Frank Ruiz's homes now owned by AEA Federal Credit Union
Two houses owned by former businessman Frank Ruiz are now the property of AEA Federal Credit Union.
The credit union acquired the deeds to the houses in trustee sales held last week, confirmed AEA attorney Michael King.
In another development involving Ruiz, who currently is serving a two-year sentence in a federal prison in Colorado for his role in defrauding AEA of millions of dollars, U.S. Bankruptcy Judge James Marlar has ruled that Ruiz will not be able to avoid his restitution obligation to the credit union through bankruptcy.
In a partial judgment of Ruiz's bankruptcy case in July, Marker ordered that “the debt that Ruiz owes to AEA as reflected in the criminal restitution award, in a principal amount of $6,347,356, is non-dischargable in bankruptcy.”
The restitution had been ordered by U.S. District Judge Susan Bolton in June after she sentenced Ruiz.
Ruiz had filed for bankruptcy in 2010 after a grand jury indicted him on several felony counts related to his role in the misuse of AEA funds. As part of a plea agreement, Ruiz received a lesser sentence for assisting in the successful prosecution of his co-defendants, former AEA business loan officer William Liddle and Liddle's wife, Rhonda.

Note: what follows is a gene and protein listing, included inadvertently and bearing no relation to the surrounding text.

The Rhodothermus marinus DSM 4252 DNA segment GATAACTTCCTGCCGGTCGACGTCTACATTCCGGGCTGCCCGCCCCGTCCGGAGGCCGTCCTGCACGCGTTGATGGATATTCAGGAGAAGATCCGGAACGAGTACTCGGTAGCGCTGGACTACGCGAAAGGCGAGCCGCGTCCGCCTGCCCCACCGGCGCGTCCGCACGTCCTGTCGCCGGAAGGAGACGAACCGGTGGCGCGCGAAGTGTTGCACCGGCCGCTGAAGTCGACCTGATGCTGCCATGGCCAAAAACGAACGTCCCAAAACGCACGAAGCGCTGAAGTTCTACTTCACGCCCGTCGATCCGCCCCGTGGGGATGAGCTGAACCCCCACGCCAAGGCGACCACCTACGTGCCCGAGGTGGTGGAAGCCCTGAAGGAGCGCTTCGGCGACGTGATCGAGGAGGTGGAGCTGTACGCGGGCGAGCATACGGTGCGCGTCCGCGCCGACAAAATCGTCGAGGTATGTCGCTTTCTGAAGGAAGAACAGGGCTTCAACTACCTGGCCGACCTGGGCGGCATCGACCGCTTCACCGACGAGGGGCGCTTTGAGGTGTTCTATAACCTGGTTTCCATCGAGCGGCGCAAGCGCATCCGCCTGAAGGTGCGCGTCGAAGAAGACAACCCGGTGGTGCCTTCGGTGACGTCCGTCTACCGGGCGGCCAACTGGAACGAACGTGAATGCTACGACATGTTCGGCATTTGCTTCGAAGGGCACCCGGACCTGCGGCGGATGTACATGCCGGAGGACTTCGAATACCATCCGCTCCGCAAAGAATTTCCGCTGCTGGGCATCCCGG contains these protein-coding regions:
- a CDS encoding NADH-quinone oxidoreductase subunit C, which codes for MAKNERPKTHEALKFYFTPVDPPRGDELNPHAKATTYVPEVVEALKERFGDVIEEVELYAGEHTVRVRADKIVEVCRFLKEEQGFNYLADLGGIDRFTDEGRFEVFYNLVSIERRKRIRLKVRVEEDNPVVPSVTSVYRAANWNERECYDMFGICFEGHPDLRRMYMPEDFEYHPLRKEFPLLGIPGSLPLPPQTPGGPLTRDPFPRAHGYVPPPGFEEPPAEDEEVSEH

In a letter to the court, AEA President and CEO Thomas Martin wrote that the unpaid principal balances of loans made to Ruiz or guaranteed by him, less anticipated recoveries from the sale of assets acquired, came with a price tag of $18.9 million.
Also as part of Ruiz' bankruptcy, AEA as the beneficiary held trustee sales July 31 of his two houses.
One at 1324 E. 20th St. had an original principal balance of $304,593. AEA acquired the deed to it for $290,000, according to legal documents.
The second house, which also listed Ruiz's wife, Jacqueline Ruiz, as co-owner, is at 17148 S. Avenue B in Somerton. It had an original principal balance of $328,000. AEA acquired the deed for $325,000.
The locks were changed this week.
Jacqueline Ruiz protested that she had not been given an opportunity before that to claim personal property from the house she had left behind when she moved out, according to attorney Ashley Adams. Adams also said that the couple is divorcing.
King explained that while Ruiz's bankruptcy had not yet been discharged, the court allowed AEA to proceed with the trustee sales to recover some of the collateral on Ruiz's loans.